Author Topic: hallertau vs. hallertauer  (Read 12241 times)

Offline jtoots

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hallertau vs. hallertauer
« on: May 04, 2014, 04:49:42 PM »
has anyone had the opportunity to give these a side by side comparison that they can share?

Offline brewfun

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Re: hallertau vs. hallertauer
« Reply #1 on: May 04, 2014, 05:36:24 PM »
That's a valid, but a little confusing question. First, you have to define what you mean by "Hallertau." In German, the addition of "er" means where something or someone originated.

Hallertau is a world class hop growing region in Bavaria. Hops calling themselves Hallertau and Hallertauer are simply using the region as a reference point of origin. It's important to know if the hops were actually grown in Hallertau or somewhere else, like the US. Hop brokers are careful to label boxes as US Hallertau, though some retailers might not.

A lot of hops that you're familiar with have "Hallertau" as the first part of their name, but since that's a bit cumbersome we simply omit that word.

Hallertau Mittelfruh is the oldest lineage from the region and is the "true" noble variety grown there. However, this variety has been successfully crossbred since the early 20th century for disease resistance and other aromatics, effectively broadening the "noble" category. Of the four Noble varieties, hops have to be grown in this region and draw a lineage to Mittelfruh to be considered "Hallertau" type hops.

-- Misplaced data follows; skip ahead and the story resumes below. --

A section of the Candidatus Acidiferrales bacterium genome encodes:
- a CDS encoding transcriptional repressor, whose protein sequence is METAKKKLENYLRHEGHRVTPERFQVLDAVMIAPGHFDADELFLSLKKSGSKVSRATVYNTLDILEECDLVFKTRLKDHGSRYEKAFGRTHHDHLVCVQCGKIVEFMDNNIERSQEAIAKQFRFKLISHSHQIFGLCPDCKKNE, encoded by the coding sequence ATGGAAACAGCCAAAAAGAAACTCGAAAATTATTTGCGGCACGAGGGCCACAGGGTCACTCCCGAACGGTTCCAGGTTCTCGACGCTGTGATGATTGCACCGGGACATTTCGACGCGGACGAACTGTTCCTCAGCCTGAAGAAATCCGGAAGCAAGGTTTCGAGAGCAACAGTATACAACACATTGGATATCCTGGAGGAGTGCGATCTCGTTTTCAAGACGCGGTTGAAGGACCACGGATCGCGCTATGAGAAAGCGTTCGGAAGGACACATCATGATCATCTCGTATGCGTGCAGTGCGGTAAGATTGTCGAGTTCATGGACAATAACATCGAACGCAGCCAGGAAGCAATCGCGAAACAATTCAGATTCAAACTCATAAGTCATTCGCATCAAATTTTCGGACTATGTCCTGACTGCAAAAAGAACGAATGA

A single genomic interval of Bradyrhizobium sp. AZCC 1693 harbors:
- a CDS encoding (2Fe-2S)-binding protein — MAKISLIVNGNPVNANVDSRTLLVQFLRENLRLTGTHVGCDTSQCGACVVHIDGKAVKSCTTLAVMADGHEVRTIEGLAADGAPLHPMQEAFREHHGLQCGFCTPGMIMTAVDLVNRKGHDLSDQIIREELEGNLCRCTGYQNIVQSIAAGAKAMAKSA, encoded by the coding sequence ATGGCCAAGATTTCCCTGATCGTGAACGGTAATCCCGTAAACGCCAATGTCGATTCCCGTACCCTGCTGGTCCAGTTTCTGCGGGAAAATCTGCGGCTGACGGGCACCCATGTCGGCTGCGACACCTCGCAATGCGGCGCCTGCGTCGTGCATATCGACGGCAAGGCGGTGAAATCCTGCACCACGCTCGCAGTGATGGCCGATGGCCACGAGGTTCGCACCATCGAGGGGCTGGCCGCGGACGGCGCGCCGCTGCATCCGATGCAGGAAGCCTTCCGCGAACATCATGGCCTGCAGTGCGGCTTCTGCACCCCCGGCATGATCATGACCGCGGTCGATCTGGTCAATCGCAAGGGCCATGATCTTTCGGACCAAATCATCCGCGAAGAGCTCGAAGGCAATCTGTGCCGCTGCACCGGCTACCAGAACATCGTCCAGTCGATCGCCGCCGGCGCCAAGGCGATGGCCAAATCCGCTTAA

Some others that have been derived from Hallertau cross breeding programs:
Hersbrucker (designed to replace Mittelfruh)
Horizon
Magnum
Tarus
Tradition

Hallertau Gold is one of the newer disease resistant varieties that is used as a replacement for Mittelfruh. In some tellings, Northern Brewer has Hallertau roots.

So, now comes some more confusion. Hops grown in this region under the Hallertau Hop Growers Association rules can use Hallertau in the name even if there is no Mittelfruh in its' parentage. Growers in this region are responding to the demand for non-traditional aromatics in hops. I tasted multiple beers made with four new varietals, each having stronger, more "American Citrus" notes in them. One even seemed to be very similar to Nelson Sauvin.
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Offline jtoots

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Re: hallertau vs. hallertauer
« Reply #2 on: May 05, 2014, 06:36:06 AM »
Bravo, Brewfun, Bravo.  Thanks for the thorough response.